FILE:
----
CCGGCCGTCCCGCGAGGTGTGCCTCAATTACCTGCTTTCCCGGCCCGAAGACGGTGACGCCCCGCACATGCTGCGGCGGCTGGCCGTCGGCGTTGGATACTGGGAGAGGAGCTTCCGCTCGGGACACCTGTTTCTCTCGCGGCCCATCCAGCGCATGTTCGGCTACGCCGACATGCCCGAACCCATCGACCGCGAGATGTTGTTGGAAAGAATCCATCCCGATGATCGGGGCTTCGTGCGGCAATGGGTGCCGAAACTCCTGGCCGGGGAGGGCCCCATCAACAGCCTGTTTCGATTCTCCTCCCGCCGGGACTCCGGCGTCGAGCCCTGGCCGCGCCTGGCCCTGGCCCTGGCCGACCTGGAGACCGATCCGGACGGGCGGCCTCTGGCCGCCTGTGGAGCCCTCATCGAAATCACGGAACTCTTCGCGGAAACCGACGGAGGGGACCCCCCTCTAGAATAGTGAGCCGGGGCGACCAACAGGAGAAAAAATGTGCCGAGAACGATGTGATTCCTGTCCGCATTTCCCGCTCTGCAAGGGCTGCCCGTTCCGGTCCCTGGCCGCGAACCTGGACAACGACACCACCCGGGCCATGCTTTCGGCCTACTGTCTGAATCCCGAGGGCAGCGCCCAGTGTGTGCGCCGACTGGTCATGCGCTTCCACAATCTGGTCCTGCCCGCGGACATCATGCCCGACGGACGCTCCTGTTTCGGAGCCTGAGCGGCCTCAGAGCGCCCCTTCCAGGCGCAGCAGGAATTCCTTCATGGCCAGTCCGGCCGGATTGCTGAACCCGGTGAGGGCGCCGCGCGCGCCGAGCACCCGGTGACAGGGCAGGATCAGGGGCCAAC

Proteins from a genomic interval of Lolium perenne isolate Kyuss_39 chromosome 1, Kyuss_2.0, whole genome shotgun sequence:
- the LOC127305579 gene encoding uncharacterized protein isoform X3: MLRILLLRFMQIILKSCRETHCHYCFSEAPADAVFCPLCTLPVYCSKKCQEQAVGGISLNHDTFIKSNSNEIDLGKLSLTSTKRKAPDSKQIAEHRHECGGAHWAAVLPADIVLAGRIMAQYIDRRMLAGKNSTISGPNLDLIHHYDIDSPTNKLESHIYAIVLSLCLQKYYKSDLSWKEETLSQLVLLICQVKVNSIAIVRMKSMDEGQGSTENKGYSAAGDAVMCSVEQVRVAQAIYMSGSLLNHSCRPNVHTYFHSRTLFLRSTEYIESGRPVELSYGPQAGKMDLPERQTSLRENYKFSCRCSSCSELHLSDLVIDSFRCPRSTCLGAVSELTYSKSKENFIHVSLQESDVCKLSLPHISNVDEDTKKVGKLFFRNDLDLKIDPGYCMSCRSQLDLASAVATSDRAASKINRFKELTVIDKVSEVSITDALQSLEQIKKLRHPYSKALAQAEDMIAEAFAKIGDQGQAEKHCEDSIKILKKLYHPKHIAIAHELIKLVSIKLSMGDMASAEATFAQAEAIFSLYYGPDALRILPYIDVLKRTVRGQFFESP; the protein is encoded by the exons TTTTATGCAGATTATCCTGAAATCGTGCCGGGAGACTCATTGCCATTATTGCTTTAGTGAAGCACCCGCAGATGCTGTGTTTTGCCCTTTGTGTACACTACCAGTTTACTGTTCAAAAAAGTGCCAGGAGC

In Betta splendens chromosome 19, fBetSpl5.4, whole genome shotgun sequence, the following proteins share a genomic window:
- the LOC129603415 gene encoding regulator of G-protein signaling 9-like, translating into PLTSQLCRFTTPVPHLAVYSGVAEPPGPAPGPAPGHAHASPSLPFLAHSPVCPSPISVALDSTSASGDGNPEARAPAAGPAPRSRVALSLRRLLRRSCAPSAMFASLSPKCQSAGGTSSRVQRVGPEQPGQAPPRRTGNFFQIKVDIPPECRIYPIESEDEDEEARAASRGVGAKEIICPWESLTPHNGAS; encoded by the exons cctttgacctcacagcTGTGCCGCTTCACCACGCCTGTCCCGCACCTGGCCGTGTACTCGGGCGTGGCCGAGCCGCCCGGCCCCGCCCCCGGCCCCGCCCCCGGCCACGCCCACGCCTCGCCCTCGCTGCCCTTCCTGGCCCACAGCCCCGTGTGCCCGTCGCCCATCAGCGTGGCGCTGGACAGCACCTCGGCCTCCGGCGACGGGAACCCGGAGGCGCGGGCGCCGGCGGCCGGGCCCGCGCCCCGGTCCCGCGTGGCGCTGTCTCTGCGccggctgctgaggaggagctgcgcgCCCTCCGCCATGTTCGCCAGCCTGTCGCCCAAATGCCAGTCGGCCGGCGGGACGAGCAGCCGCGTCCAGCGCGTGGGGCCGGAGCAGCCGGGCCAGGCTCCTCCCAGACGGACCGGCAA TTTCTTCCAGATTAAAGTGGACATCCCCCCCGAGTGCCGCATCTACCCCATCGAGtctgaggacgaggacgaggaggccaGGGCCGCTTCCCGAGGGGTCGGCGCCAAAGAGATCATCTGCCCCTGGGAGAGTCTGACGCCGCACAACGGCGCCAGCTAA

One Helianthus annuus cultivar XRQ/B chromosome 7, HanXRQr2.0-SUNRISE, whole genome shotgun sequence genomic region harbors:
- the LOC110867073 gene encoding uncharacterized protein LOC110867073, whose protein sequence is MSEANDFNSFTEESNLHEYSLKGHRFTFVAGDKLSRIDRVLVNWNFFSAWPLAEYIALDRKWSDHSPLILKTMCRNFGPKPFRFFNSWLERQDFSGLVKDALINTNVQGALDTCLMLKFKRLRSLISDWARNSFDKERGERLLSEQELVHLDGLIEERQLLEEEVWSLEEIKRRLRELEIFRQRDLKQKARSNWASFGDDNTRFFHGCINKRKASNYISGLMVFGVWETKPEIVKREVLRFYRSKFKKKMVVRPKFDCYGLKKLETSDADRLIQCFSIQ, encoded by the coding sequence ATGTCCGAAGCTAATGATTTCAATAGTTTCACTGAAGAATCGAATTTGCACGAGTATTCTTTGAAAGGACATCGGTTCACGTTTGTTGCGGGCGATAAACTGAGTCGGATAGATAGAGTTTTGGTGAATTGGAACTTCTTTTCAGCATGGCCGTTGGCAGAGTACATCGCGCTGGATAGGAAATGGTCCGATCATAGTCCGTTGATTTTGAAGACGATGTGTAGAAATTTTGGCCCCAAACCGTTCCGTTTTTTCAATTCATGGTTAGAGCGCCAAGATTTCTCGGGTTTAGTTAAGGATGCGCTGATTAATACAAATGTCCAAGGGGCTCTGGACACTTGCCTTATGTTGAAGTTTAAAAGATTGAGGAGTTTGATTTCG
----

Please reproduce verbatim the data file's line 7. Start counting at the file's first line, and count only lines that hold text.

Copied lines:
- the LOC110867073 gene encoding uncharacterized protein LOC110867073, whose protein sequence is MSEANDFNSFTEESNLHEYSLKGHRFTFVAGDKLSRIDRVLVNWNFFSAWPLAEYIALDRKWSDHSPLILKTMCRNFGPKPFRFFNSWLERQDFSGLVKDALINTNVQGALDTCLMLKFKRLRSLISDWARNSFDKERGERLLSEQELVHLDGLIEERQLLEEEVWSLEEIKRRLRELEIFRQRDLKQKARSNWASFGDDNTRFFHGCINKRKASNYISGLMVFGVWETKPEIVKREVLRFYRSKFKKKMVVRPKFDCYGLKKLETSDADRLIQCFSIQ, encoded by the coding sequence ATGTCCGAAGCTAATGATTTCAATAGTTTCACTGAAGAATCGAATTTGCACGAGTATTCTTTGAAAGGACATCGGTTCACGTTTGTTGCGGGCGATAAACTGAGTCGGATAGATAGAGTTTTGGTGAATTGGAACTTCTTTTCAGCATGGCCGTTGGCAGAGTACATCGCGCTGGATAGGAAATGGTCCGATCATAGTCCGTTGATTTTGAAGACGATGTGTAGAAATTTTGGCCCCAAACCGTTCCGTTTTTTCAATTCATGGTTAGAGCGCCAAGATTTCTCGGGTTTAGTTAAGGATGCGCTGATTAATACAAATGTCCAAGGGGCTCTGGACACTTGCCTTATGTTGAAGTTTAAAAGATTGAGGAGTTTGATTTCG